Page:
Six Tips for Tackling your First Funding Application

Actor and writer Michaela Bennison provides her six top tips on the tricky process of applying for your first arts funding application.

By Michaela Bennison

As an actor, were you taught about funding applications at drama school? I know I wasn’t. Funding applications always seemed to exist in a roped-off section of industry know-how marked “Producers only”. But it’s not true. Funding applications don’t require a fancy lanyard or an in with the proverbial bouncer. 

Chances are that there’s a grant out there for whatever you need funded. You may have heard of the Arts Council grants available, including the National Lottery Project Grant and the Developing your Creative Practice Grant. But there’s funding outside of these too, from arts venues and organisations.

I’m currently in the process of completing my first ever Arts Council application, after months of planning and drafting, and I’ve learnt a lot from the experience. I’ve not only developed my fledgling application-writing skills, but I’ve also evaluated my priorities as an artist. Gaining a new sense of agency in my career has been a welcome change, whatever the outcome is.

So, from what I've learnt and the advice I’ve received, here are six essential tips to help you tackle your first funding application:

Pick the Brains of Artists who’ve Successfully Applied

This is a great way to learn which grants and opportunities are out there. It’s also a useful starting point once you have an idea of what you want to apply for. Most previous applicants will be happy to share their experience, what worked well for them and what help and support they had.

Have a Vision of your End Goal

Before you start your application, you should know the desired outcomes of your project in both the short and long term. How do you want your artistic practice or piece to develop? How will this project support your work over the following months or years? 

Once you have your outcomes, you can build your proposal around that final goal. Breaking your plan into smaller steps will give your project clarity, allowing funders to easily grasp the scope of your proposal. Your plans may develop during the drafting process, so be prepared to adapt the specifics of your project if necessary.

Read the Guidance

The Arts Council provides extensive guidance for each of the grants it offers. As well as the application questions, with the key points they’re looking for, they include important technical details, such as word-count or administrative information. It’s an invaluable resource that you ignore at your peril.

For other types of funding, look at the organisation’s website for any guidance or application FAQs. Don’t be afraid to ask directly if you can’t find the answers you need.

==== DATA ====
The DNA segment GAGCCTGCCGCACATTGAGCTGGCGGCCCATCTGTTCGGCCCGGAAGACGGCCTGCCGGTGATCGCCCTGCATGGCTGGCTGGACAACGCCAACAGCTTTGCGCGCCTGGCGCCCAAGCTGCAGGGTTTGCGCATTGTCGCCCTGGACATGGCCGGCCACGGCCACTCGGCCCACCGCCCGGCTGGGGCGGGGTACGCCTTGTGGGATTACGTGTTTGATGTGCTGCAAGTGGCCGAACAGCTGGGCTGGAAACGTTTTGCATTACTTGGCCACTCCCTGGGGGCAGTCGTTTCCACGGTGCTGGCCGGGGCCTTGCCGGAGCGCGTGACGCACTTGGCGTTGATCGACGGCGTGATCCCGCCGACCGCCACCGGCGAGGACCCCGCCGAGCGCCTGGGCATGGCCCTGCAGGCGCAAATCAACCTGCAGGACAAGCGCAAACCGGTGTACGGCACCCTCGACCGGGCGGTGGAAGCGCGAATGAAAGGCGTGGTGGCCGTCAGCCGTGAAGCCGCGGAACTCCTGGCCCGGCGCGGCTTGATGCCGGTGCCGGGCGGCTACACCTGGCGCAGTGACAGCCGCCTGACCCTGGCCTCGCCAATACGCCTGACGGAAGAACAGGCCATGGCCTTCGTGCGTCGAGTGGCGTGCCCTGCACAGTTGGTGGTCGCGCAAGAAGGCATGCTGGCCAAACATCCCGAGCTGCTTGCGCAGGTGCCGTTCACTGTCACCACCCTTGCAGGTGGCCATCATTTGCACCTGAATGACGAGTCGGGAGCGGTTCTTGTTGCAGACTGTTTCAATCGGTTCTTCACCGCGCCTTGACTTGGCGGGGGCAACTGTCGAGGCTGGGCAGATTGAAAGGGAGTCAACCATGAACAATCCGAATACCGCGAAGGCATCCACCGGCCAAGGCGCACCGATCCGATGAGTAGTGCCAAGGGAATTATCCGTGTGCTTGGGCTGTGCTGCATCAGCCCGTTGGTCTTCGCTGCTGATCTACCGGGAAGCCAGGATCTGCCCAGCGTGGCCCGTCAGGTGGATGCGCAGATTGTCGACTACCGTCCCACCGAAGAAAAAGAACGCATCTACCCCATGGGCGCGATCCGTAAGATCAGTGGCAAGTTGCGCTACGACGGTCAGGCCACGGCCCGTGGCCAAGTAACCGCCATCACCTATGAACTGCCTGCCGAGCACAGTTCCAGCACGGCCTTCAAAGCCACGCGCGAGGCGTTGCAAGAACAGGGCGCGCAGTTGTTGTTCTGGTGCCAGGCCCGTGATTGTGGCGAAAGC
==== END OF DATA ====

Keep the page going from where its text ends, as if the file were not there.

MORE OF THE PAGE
Give Yourself Time

Applications aren’t something that can be rushed. You’ll want time to reword, redraft and gather any supporting evidence you need. And that’s not even taking life into account; work, family and self-care that can’t be ignored.

Many people (myself included) find it easier to chip away at the application, rather than tackling it all in one go. This approach makes it easier to keep your answers clear and concise, but also requires time to go away and come back to it over several days, if not weeks. Which will be impossible if you begin days before the deadline.

Find Someone to Read Through your Draft

This could be a coach or mentor, a producer with application experience (if you’re applying for project funding, you could even get a producer on board to do the application for you), or another artist who has successfully applied in the past.

A fresh pair of eyes can see the gaps in the application that you may have missed, and spot sections that may not be as clear as they could be.

Have a Solid Budget

Your budget should be as comprehensive as possible. If you’re planning to hire other artists, either ask for their rates before applying, or use industry daily and weekly rates as a guide. You should also include estimates for travel, equipment, room hire etc, as well as contingency spending.

Also, don’t be afraid to pay yourself for your time! Budgeting isn’t about making your proposal as cheap as possible. If you can justify the costs you want to include, budget for them in your application.

Applications can be gruelling and, like everything in life, there's no guarantee that you'll be successful. But you don’t know until you try. In the process of trying, you’ll not only learn some useful skills but also open yourself up to the other possibilities out there for you to grasp.

So, wherever you are in the application process, good luck - I have my fingers crossed for us all!

Michaela Bennison is an actor and writer, whose credits include 'Into The Woods' at The Royal Exchange, Manchester and ‘Lady of Jazz’ at Hope Mill Theatre, Manchester and Wilton’s Music Hall.

Michaela runs a blog and YouTube channel, where she shares her thoughts about the theatre industry and offers advice to actors based on her experiences. 

Headshot by John Clark

Main Photo by Sincerely Media on Unsplash